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March 27, 2009

US Sentencing Commission to conduct a data and research conference in May

I just noticed on the US Sentencing Commission's website this very exciting news: "The United States Sentencing Commission will present a data and research conference in Washington, D.C. on May 5-7, 2009."  This link provides these additional details:

This conference will help researchers use Commission data by demonstrating how to find and access Commission’s data and research as well as providing instructional help in working with the Commission’s individual offender datafiles.  The conference will be held in the Federal Judicial Center Auditorium of the Thurgood Marshall Federal Judiciary Building in Washington, D.C. near Union Station and Capitol Hill.

The conference will provide attendees with an indepth understanding of how the Commission’s individual offender data is assembled, including how the data is collected from documents submitted to the Commission and how the data is checked for accuracy.  Commission staff will also provide training on how to use specific fields within the datafile and will discuss special problems in using federal sentencing data.  The conference will also highlight recent research by Commission staff using Commission data.  The conference schedule is available at http://www.ussc.gov/DataConf/Schedule.htm.

This is fantastic news about a much-needed (and long-overdue) effort by the US Sentencing Commission to help researchers of all stripes take advantage of all the amazing data and information that the USSC has collected and coded over the last two decades.  And the official schedule suggests that both data junkies and data neophytes like me should be able to learn a lot at this important and timely event.

March 27, 2009 at 10:02 AM | Permalink

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Comments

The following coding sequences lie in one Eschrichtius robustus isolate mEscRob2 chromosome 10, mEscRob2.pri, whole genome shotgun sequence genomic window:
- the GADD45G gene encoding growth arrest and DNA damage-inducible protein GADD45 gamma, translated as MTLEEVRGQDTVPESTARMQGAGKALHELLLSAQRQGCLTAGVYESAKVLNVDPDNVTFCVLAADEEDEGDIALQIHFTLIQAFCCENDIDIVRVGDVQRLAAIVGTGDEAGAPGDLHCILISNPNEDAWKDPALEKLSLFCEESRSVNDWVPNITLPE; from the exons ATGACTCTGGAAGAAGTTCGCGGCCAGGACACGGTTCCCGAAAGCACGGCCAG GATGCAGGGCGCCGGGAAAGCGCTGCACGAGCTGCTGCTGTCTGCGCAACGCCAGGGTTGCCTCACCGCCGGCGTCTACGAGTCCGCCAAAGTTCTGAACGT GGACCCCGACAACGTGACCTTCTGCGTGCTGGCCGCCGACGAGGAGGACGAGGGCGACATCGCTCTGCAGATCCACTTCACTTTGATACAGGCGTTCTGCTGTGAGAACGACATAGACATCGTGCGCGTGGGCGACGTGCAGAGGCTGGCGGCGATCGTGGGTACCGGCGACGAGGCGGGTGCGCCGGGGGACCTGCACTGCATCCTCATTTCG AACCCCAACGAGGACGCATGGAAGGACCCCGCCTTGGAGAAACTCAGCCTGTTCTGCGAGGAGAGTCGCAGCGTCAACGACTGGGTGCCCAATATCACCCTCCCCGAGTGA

I would like to know if recent victimization data for 2007 to 2009 has become available. That is the sole data with any validation effect.

Posted by: Supremacy Claus | Mar 27, 2009 2:16:35 PM

Have prosecutors been deterred in their plea offers? Have prosecutors been filing higher level charges to compensate for the decrease in sentences? Although all guidelines are advisory now, how does one explain that for every above guideline sentence there are 20 below guideline? Has the median sentence gotten shorter in any locality? Has the murder rate increased after that shortening, the general crime rate?

Posted by: Supremacy Claus | Mar 27, 2009 2:20:04 PM

Prof. Berman: Do not worry about statistical knowledge. You can acquire basics with sophistication fairly easily, or ask experts for their opinions about data, and get neutral analysis in regular language.

Here is the real question. Should laws be scientific? If you enact a law prohibiting witchcraft, should you prove that witchcraft exists, causes a harm? Should you then prove that burning, rich, propertied people at the stake, and seizing their properties for the Church has a benefit of actually reducing witchcraft?

You may say, witchcraft, what an extreme example of ridiculous law making. However, just about all laws are as anti-scientific and as ridiculous as that one. You should be thinking about the larger question of what is scientific and should the law become scientific? Right now, it is mass human experimentation without pilot data, without informed consent as to consequences, without follow up data, without ability to change the experiment when it fails.

Posted by: Supremacy Claus | Mar 27, 2009 4:46:51 PM

I am the mother of a son who went to trial for a marijuana violation and was forced to use a court appointed attorney who did not have any idea what she was doing. As a result he lost his case and was sentenced under mandatory minimum for a total of thirty-eight (38) years. A perfectly decent non-violent family man. His appeals were useless, we spent borrowed money for nothing, the attorney let a deadline pass and we were told that nothing could be done for him due to her failure to file the proper papers on time.

Posted by: Rachel Alburtis | Apr 19, 2009 11:42:12 PM

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